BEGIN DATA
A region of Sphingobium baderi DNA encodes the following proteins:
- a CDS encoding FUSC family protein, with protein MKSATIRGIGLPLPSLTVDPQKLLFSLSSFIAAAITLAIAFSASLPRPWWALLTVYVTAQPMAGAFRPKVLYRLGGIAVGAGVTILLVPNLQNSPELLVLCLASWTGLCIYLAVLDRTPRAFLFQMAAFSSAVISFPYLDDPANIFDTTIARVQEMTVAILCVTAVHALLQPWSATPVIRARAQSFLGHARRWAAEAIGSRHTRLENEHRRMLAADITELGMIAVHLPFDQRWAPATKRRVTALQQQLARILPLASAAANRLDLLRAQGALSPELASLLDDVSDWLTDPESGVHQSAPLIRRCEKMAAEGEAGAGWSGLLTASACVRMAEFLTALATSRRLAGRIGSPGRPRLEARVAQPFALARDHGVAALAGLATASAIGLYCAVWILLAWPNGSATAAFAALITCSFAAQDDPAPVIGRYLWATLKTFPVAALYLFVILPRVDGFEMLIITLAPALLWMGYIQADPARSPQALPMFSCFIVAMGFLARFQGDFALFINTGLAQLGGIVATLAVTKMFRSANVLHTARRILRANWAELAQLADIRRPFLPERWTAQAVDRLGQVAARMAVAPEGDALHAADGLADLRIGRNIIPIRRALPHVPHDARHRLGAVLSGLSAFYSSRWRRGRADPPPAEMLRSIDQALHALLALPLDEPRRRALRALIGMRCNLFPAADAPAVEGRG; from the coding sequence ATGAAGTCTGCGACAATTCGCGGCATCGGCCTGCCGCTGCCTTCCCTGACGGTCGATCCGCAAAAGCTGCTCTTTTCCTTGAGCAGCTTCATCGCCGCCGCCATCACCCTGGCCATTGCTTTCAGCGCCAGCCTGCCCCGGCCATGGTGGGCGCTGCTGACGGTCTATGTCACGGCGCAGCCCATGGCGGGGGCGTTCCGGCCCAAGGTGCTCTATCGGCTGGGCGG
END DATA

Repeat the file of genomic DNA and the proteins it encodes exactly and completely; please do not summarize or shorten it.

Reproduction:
A region of Sphingobium baderi DNA encodes the following proteins:
- a CDS encoding FUSC family protein, with protein MKSATIRGIGLPLPSLTVDPQKLLFSLSSFIAAAITLAIAFSASLPRPWWALLTVYVTAQPMAGAFRPKVLYRLGGIAVGAGVTILLVPNLQNSPELLVLCLASWTGLCIYLAVLDRTPRAFLFQMAAFSSAVISFPYLDDPANIFDTTIARVQEMTVAILCVTAVHALLQPWSATPVIRARAQSFLGHARRWAAEAIGSRHTRLENEHRRMLAADITELGMIAVHLPFDQRWAPATKRRVTALQQQLARILPLASAAANRLDLLRAQGALSPELASLLDDVSDWLTDPESGVHQSAPLIRRCEKMAAEGEAGAGWSGLLTASACVRMAEFLTALATSRRLAGRIGSPGRPRLEARVAQPFALARDHGVAALAGLATASAIGLYCAVWILLAWPNGSATAAFAALITCSFAAQDDPAPVIGRYLWATLKTFPVAALYLFVILPRVDGFEMLIITLAPALLWMGYIQADPARSPQALPMFSCFIVAMGFLARFQGDFALFINTGLAQLGGIVATLAVTKMFRSANVLHTARRILRANWAELAQLADIRRPFLPERWTAQAVDRLGQVAARMAVAPEGDALHAADGLADLRIGRNIIPIRRALPHVPHDARHRLGAVLSGLSAFYSSRWRRGRADPPPAEMLRSIDQALHALLALPLDEPRRRALRALIGMRCNLFPAADAPAVEGRG; from the coding sequence ATGAAGTCTGCGACAATTCGCGGCATCGGCCTGCCGCTGCCTTCCCTGACGGTCGATCCGCAAAAGCTGCTCTTTTCCTTGAGCAGCTTCATCGCCGCCGCCATCACCCTGGCCATTGCTTTCAGCGCCAGCCTGCCCCGGCCATGGTGGGCGCTGCTGACGGTCTATGTCACGGCGCAGCCCATGGCGGGGGCGTTCCGGCCCAAGGTGCTCTATCGGCTGGGCGG